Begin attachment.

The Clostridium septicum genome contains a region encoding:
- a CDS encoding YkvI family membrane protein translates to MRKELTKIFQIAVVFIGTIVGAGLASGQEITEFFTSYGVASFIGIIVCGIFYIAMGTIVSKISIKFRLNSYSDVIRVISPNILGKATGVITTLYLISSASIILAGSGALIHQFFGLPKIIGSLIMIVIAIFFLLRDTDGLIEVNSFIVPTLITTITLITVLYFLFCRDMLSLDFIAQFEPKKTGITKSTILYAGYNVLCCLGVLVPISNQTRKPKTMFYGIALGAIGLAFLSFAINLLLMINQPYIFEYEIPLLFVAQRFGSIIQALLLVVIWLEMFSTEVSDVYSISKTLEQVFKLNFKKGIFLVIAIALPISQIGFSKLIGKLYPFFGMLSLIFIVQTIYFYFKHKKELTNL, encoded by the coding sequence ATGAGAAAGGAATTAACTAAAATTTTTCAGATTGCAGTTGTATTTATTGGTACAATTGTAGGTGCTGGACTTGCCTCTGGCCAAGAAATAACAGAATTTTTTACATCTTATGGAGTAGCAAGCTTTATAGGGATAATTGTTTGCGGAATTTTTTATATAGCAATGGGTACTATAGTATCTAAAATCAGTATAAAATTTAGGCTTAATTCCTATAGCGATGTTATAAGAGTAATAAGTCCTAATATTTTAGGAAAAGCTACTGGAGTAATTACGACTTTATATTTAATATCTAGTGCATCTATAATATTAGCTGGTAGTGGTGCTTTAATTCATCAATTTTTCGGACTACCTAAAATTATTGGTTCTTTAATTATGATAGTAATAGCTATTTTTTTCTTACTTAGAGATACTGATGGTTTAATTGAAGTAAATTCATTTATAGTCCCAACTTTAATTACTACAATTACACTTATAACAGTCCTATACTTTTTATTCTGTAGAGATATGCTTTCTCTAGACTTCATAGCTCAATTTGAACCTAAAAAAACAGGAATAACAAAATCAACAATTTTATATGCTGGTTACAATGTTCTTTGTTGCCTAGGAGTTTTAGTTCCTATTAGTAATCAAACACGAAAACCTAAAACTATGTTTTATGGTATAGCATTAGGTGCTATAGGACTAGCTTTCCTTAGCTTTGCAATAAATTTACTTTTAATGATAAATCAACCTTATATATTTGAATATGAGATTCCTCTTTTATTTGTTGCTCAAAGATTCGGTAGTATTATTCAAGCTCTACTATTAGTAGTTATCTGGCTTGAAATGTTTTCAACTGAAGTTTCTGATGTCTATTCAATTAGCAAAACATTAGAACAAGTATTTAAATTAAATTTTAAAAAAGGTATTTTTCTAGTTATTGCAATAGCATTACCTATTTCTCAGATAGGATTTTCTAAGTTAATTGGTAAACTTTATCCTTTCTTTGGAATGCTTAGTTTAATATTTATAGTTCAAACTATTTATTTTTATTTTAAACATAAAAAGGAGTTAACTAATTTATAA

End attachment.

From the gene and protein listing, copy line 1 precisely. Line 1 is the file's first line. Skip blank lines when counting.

The Clostridium septicum genome contains a region encoding: